Is the unselfishness of some anorexics self-destructive?

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Q & A: Is the unselfishness of some anorexics self-destructive?

Many clinicians encounter patients with anorexia nervosa who appear to be extremely altruistic, passionate about “doing good” for others, and acting as people-pleasers, as if they are trying to make others think highly of them. Recently, some researchers have distinguished what they call “rejection of life,” or not caring too much about living, from “death preoccupation,” i.e., contemplating or being attracted to death, in some patients with anorexia nervosa and bulimia nervosa. The notion of “rejection of life” reflects the fact that these individuals are attuned to the needs of others and refrain from promoting their own needs or interests.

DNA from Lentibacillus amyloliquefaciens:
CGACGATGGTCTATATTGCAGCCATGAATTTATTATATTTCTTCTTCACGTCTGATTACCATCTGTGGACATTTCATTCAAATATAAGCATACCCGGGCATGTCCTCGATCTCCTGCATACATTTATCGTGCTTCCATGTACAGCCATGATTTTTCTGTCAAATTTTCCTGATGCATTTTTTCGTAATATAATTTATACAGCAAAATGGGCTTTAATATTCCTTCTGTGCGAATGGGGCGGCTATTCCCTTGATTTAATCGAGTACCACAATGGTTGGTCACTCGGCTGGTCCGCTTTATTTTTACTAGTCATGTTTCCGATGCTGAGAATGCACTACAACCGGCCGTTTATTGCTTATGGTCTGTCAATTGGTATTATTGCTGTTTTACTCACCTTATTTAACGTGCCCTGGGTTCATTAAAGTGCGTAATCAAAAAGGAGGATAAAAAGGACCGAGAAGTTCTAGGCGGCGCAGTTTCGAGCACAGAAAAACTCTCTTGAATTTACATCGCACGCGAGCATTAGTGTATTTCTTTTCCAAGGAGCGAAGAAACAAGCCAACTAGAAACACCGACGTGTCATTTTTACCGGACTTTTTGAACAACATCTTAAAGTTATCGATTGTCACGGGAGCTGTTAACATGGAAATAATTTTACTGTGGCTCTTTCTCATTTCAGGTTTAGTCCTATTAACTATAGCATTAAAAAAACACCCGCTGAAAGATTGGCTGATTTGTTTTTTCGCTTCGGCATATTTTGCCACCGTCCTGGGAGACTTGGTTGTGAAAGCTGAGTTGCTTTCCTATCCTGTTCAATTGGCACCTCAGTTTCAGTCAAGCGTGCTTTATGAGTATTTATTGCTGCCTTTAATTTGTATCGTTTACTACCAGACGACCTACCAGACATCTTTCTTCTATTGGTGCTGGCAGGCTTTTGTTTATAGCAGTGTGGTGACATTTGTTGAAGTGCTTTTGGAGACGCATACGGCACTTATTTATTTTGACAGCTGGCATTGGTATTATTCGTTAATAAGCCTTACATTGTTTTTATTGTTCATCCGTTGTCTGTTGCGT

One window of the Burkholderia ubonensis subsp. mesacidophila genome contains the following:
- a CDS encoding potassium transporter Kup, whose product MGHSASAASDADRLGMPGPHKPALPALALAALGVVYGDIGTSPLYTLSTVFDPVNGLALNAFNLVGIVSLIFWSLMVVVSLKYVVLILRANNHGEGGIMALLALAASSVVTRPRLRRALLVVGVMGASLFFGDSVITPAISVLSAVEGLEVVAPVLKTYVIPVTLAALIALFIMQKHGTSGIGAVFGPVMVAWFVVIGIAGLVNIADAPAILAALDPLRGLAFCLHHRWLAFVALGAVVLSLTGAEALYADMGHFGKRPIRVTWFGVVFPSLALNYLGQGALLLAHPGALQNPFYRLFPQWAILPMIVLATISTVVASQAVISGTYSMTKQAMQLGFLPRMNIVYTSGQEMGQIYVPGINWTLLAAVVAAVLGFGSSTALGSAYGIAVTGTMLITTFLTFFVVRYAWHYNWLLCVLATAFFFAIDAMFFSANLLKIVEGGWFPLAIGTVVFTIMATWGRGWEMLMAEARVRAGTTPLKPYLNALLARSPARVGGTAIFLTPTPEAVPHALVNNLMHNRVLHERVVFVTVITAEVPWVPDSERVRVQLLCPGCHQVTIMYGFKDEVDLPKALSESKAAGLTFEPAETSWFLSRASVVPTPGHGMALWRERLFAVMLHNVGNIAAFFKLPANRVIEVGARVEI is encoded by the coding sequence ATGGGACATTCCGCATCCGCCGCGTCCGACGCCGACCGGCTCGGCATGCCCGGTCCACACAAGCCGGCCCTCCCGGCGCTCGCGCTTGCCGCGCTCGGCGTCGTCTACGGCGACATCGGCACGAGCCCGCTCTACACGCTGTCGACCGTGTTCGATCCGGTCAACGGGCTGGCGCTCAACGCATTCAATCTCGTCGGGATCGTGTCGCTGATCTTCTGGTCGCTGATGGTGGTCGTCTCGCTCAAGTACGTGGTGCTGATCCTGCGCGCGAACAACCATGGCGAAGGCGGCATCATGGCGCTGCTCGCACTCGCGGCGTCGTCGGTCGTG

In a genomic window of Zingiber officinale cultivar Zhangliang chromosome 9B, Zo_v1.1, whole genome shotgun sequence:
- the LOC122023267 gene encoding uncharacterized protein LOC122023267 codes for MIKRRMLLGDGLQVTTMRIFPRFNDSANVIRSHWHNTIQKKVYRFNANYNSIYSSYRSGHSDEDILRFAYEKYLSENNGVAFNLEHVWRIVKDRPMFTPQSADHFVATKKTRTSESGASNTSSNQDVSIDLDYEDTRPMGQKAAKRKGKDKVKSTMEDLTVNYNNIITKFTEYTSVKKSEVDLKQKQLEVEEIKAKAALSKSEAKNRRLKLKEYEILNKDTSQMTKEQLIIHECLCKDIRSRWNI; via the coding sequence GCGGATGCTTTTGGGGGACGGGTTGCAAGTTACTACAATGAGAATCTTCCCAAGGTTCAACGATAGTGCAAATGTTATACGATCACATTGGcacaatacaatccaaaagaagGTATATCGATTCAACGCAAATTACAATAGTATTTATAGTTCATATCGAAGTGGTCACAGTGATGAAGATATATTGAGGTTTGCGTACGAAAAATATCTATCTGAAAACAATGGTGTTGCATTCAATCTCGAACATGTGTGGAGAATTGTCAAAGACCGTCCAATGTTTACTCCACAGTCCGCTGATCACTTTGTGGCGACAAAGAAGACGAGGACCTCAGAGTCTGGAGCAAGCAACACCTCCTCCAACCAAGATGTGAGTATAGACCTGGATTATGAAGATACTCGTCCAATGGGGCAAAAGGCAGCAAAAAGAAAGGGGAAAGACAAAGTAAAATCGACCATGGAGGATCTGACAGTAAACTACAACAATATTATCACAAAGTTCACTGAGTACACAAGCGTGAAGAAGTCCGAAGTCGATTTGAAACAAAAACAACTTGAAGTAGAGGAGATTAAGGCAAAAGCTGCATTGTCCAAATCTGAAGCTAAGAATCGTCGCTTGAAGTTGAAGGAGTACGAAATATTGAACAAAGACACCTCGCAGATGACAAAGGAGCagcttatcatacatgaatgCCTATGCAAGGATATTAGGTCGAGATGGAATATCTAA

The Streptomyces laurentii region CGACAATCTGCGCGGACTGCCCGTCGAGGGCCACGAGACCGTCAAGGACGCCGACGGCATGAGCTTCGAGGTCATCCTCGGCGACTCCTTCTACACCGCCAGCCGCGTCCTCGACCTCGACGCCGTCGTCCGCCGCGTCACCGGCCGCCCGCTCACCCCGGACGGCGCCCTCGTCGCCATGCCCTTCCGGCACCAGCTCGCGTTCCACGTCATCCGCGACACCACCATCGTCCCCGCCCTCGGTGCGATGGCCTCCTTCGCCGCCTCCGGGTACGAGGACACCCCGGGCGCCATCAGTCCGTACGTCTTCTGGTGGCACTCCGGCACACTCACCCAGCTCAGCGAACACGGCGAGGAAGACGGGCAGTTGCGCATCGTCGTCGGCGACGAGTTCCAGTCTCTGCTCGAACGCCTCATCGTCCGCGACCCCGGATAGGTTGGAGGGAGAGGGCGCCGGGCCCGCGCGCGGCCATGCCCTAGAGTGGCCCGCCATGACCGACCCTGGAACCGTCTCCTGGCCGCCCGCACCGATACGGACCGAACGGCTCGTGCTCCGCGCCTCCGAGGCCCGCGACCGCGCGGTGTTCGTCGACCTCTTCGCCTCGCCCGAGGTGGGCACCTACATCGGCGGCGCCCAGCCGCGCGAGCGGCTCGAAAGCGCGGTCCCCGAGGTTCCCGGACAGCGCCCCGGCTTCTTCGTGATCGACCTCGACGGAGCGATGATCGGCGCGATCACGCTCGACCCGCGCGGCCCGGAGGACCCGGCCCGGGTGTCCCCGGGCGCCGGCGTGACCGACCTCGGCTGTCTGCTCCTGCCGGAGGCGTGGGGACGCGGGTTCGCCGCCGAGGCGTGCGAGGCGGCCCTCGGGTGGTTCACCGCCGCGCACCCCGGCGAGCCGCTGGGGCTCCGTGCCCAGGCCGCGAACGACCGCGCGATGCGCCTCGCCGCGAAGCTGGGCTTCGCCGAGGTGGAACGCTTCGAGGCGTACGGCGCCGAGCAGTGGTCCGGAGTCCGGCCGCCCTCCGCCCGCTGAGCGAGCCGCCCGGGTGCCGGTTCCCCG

This mode of existence may relate to the fact that many of these patients feel extraordinary guilt at anything that would seem to be promoting their own self-interests, as if they have no right to exist or to want anything for themselves. It remains to be discovered just how pervasive this phenomenon is among women with eating disorders.

Reprinted with permission from Eating Disorders Recovery Today
Spring 2003 Volume 1, Number 4
©2003 Gürze Books

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